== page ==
Saturday Poem / When you are old

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you might recall this cafe in Grove City, Pennsylvania
waiting for your six-year-old daughter riding Rusty
at her ponyback lesson -- you sipped latte in a large mug
and read the work of an ancient poet, listening to the rain
on the slate, all alone, and happy. When you are old
this will be another day blurred in a lifetime of days,
a day in which you wrote: I love this life, but how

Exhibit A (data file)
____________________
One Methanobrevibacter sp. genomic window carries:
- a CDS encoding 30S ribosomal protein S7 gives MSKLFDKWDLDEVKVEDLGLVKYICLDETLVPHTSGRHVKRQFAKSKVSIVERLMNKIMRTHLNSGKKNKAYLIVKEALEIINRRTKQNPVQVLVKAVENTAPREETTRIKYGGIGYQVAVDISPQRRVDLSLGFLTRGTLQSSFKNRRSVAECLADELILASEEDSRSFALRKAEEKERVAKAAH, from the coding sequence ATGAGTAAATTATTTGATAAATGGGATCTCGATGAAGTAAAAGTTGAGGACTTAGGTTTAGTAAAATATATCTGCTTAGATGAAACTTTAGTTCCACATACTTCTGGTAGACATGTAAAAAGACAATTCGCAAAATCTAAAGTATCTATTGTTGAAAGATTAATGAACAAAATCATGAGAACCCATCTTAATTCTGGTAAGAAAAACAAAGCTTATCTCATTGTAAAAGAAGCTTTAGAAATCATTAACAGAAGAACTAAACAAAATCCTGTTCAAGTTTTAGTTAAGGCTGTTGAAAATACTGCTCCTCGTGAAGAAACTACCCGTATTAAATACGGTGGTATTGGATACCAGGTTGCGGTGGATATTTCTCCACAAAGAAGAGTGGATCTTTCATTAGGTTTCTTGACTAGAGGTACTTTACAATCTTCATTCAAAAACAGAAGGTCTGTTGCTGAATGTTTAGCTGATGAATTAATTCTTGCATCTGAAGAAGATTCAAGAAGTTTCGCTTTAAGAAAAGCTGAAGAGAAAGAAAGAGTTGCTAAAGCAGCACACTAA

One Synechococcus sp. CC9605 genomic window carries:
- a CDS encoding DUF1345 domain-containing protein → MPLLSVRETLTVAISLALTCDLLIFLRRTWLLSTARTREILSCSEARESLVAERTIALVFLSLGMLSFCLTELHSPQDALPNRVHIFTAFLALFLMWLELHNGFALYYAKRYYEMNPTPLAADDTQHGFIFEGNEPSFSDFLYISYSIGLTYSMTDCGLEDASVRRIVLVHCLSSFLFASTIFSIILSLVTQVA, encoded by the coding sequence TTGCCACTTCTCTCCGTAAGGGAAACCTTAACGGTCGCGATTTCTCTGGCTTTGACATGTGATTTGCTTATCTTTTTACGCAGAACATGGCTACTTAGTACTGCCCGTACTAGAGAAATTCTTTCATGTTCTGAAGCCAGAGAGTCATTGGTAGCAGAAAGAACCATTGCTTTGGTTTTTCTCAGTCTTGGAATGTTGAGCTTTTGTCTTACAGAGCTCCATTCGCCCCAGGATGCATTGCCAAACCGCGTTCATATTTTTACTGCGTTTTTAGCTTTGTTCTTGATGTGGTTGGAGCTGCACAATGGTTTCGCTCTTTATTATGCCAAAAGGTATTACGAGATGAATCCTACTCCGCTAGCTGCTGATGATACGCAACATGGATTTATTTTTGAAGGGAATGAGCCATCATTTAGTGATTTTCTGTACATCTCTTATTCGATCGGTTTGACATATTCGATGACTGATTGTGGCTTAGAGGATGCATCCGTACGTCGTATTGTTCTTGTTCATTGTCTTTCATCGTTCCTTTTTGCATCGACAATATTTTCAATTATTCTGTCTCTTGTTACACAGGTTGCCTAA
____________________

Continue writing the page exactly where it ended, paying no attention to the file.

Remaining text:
can I translate that love into words?, a day in which
you compared your wife to one of those slender white
Madonna lilies blossoming in her garden, a day in which
you read: let the moment expand, until time reveal its illusion,
the illusion of this day, the day you wrote this, remember?

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Philip Terman teaches creative writing and literature at Clarion University of Pennsylvania and co-directs the Chautauqua Writers' Festival. His most recent books of poetry are "The Torah Garden" and "Rabbis of the Air." Recent poems have appeared in Poetry, The Sun Magazine and The Autumn House Anthology of Contemporary Poetry.


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